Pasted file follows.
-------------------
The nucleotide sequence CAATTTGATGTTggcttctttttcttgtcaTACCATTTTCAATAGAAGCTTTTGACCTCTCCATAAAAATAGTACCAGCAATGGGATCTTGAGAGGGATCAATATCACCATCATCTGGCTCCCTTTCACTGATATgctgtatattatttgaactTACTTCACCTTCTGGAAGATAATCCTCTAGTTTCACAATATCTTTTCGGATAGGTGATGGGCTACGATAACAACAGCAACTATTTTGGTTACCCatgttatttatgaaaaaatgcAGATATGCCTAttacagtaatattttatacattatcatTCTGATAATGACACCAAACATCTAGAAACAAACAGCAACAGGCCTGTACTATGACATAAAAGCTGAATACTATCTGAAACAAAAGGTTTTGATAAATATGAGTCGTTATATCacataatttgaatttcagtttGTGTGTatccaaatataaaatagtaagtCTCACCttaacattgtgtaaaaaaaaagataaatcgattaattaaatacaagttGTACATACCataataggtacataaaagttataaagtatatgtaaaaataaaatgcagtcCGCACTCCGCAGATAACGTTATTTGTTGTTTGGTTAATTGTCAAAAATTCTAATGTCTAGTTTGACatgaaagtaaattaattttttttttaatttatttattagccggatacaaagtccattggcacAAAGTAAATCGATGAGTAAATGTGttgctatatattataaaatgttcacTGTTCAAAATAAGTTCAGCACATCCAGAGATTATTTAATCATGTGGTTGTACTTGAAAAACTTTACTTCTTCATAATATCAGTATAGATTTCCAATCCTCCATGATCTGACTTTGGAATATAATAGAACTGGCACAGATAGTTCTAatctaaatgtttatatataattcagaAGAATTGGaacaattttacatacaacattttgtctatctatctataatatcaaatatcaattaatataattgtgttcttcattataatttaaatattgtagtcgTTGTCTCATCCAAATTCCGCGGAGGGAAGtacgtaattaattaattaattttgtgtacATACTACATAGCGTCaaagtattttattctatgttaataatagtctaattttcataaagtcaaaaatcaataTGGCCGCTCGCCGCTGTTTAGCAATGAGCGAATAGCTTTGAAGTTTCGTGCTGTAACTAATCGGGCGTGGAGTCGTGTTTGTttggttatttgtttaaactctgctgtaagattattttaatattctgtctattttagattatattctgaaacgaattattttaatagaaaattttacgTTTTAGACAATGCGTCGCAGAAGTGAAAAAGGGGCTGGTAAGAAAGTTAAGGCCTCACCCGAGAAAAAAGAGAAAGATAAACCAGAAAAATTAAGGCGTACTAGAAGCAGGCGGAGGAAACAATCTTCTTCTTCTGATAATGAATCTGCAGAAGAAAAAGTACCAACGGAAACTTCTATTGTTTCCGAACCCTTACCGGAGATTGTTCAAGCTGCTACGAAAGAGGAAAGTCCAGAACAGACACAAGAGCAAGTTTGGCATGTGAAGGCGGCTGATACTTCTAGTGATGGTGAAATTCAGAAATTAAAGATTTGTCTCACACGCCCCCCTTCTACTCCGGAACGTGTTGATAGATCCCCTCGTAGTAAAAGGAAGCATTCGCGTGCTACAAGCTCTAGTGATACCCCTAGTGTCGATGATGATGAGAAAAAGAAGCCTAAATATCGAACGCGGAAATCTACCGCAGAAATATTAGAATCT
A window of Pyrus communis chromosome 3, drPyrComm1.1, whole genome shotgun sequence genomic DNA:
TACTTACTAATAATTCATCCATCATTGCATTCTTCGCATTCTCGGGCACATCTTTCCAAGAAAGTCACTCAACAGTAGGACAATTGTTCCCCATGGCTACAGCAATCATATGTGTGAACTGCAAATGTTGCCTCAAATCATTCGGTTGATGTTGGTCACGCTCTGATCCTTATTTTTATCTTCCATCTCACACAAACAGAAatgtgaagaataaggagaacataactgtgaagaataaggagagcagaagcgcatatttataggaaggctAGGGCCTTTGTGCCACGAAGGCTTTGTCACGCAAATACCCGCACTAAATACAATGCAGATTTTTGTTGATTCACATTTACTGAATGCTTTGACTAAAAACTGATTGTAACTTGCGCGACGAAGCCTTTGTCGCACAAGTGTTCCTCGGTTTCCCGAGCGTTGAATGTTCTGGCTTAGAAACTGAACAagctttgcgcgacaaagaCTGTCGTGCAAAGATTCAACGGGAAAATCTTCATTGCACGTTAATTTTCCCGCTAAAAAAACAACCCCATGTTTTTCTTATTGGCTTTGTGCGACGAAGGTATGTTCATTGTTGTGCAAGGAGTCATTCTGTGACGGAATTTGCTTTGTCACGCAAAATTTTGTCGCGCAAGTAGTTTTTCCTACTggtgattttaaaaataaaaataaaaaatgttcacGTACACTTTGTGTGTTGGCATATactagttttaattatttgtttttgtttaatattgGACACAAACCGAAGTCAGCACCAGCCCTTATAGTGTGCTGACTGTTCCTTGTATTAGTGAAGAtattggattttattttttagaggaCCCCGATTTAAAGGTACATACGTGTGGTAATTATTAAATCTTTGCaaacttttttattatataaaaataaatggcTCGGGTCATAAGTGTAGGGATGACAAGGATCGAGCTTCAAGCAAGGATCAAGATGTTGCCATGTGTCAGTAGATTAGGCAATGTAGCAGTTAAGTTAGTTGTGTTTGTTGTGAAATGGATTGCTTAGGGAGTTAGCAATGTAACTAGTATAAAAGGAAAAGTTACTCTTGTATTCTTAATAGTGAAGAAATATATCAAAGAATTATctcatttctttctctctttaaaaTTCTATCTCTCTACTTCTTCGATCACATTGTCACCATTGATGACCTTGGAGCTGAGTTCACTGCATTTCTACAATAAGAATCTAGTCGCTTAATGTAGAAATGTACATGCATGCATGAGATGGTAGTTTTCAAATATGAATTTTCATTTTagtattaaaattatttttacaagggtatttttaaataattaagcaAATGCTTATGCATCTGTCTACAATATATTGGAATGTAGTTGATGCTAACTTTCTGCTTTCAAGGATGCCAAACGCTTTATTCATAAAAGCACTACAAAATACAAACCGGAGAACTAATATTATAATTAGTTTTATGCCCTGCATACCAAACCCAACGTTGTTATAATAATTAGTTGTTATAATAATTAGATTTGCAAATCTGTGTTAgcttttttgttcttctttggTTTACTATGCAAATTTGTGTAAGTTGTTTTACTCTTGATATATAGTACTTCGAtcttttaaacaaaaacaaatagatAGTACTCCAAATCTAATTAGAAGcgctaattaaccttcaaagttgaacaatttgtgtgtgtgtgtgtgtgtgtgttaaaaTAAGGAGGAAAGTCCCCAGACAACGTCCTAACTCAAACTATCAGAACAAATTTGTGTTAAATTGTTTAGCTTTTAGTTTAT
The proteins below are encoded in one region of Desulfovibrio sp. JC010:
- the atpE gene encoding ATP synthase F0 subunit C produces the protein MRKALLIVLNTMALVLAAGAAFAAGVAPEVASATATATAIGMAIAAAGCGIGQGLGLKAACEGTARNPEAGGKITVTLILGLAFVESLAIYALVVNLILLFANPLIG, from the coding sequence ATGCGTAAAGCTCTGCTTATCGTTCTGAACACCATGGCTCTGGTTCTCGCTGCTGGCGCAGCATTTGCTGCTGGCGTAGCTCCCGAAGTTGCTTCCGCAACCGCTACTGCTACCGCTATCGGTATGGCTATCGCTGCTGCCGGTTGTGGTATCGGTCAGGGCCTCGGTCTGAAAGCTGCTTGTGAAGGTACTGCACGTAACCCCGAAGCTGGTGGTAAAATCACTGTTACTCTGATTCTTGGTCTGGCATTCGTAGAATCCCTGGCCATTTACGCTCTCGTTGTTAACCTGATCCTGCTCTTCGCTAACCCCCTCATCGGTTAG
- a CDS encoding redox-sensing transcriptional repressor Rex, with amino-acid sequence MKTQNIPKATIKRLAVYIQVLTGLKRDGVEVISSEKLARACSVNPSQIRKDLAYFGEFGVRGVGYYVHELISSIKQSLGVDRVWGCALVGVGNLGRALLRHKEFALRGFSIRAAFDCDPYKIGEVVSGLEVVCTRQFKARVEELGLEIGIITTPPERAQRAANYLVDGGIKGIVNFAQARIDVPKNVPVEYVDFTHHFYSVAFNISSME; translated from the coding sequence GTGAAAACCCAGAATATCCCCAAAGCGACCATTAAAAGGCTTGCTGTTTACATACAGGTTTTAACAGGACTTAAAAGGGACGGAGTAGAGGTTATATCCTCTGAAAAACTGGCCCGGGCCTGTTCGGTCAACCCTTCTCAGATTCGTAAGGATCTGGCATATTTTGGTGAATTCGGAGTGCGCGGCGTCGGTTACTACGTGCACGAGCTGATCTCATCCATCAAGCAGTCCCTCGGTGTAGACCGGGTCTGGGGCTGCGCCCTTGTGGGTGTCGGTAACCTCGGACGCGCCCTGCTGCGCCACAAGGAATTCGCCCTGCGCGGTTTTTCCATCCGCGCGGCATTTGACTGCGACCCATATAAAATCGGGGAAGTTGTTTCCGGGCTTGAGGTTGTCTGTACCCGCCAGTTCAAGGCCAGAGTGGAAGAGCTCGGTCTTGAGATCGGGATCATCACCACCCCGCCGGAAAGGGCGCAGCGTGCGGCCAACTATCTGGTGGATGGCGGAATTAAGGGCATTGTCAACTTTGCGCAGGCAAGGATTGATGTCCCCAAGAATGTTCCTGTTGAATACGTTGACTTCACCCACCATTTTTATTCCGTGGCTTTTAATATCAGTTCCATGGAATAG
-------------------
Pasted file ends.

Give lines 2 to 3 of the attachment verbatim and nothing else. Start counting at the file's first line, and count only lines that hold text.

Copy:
A window of Pyrus communis chromosome 3, drPyrComm1.1, whole genome shotgun sequence genomic DNA:
TACTTACTAATAATTCATCCATCATTGCATTCTTCGCATTCTCGGGCACATCTTTCCAAGAAAGTCACTCAACAGTAGGACAATTGTTCCCCATGGCTACAGCAATCATATGTGTGAACTGCAAATGTTGCCTCAAATCATTCGGTTGATGTTGGTCACGCTCTGATCCTTATTTTTATCTTCCATCTCACACAAACAGAAatgtgaagaataaggagaacataactgtgaagaataaggagagcagaagcgcatatttataggaaggctAGGGCCTTTGTGCCACGAAGGCTTTGTCACGCAAATACCCGCACTAAATACAATGCAGATTTTTGTTGATTCACATTTACTGAATGCTTTGACTAAAAACTGATTGTAACTTGCGCGACGAAGCCTTTGTCGCACAAGTGTTCCTCGGTTTCCCGAGCGTTGAATGTTCTGGCTTAGAAACTGAACAagctttgcgcgacaaagaCTGTCGTGCAAAGATTCAACGGGAAAATCTTCATTGCACGTTAATTTTCCCGCTAAAAAAACAACCCCATGTTTTTCTTATTGGCTTTGTGCGACGAAGGTATGTTCATTGTTGTGCAAGGAGTCATTCTGTGACGGAATTTGCTTTGTCACGCAAAATTTTGTCGCGCAAGTAGTTTTTCCTACTggtgattttaaaaataaaaataaaaaatgttcacGTACACTTTGTGTGTTGGCATATactagttttaattatttgtttttgtttaatattgGACACAAACCGAAGTCAGCACCAGCCCTTATAGTGTGCTGACTGTTCCTTGTATTAGTGAAGAtattggattttattttttagaggaCCCCGATTTAAAGGTACATACGTGTGGTAATTATTAAATCTTTGCaaacttttttattatataaaaataaatggcTCGGGTCATAAGTGTAGGGATGACAAGGATCGAGCTTCAAGCAAGGATCAAGATGTTGCCATGTGTCAGTAGATTAGGCAATGTAGCAGTTAAGTTAGTTGTGTTTGTTGTGAAATGGATTGCTTAGGGAGTTAGCAATGTAACTAGTATAAAAGGAAAAGTTACTCTTGTATTCTTAATAGTGAAGAAATATATCAAAGAATTATctcatttctttctctctttaaaaTTCTATCTCTCTACTTCTTCGATCACATTGTCACCATTGATGACCTTGGAGCTGAGTTCACTGCATTTCTACAATAAGAATCTAGTCGCTTAATGTAGAAATGTACATGCATGCATGAGATGGTAGTTTTCAAATATGAATTTTCATTTTagtattaaaattatttttacaagggtatttttaaataattaagcaAATGCTTATGCATCTGTCTACAATATATTGGAATGTAGTTGATGCTAACTTTCTGCTTTCAAGGATGCCAAACGCTTTATTCATAAAAGCACTACAAAATACAAACCGGAGAACTAATATTATAATTAGTTTTATGCCCTGCATACCAAACCCAACGTTGTTATAATAATTAGTTGTTATAATAATTAGATTTGCAAATCTGTGTTAgcttttttgttcttctttggTTTACTATGCAAATTTGTGTAAGTTGTTTTACTCTTGATATATAGTACTTCGAtcttttaaacaaaaacaaatagatAGTACTCCAAATCTAATTAGAAGcgctaattaaccttcaaagttgaacaatttgtgtgtgtgtgtgtgtgtgtgttaaaaTAAGGAGGAAAGTCCCCAGACAACGTCCTAACTCAAACTATCAGAACAAATTTGTGTTAAATTGTTTAGCTTTTAGTTTAT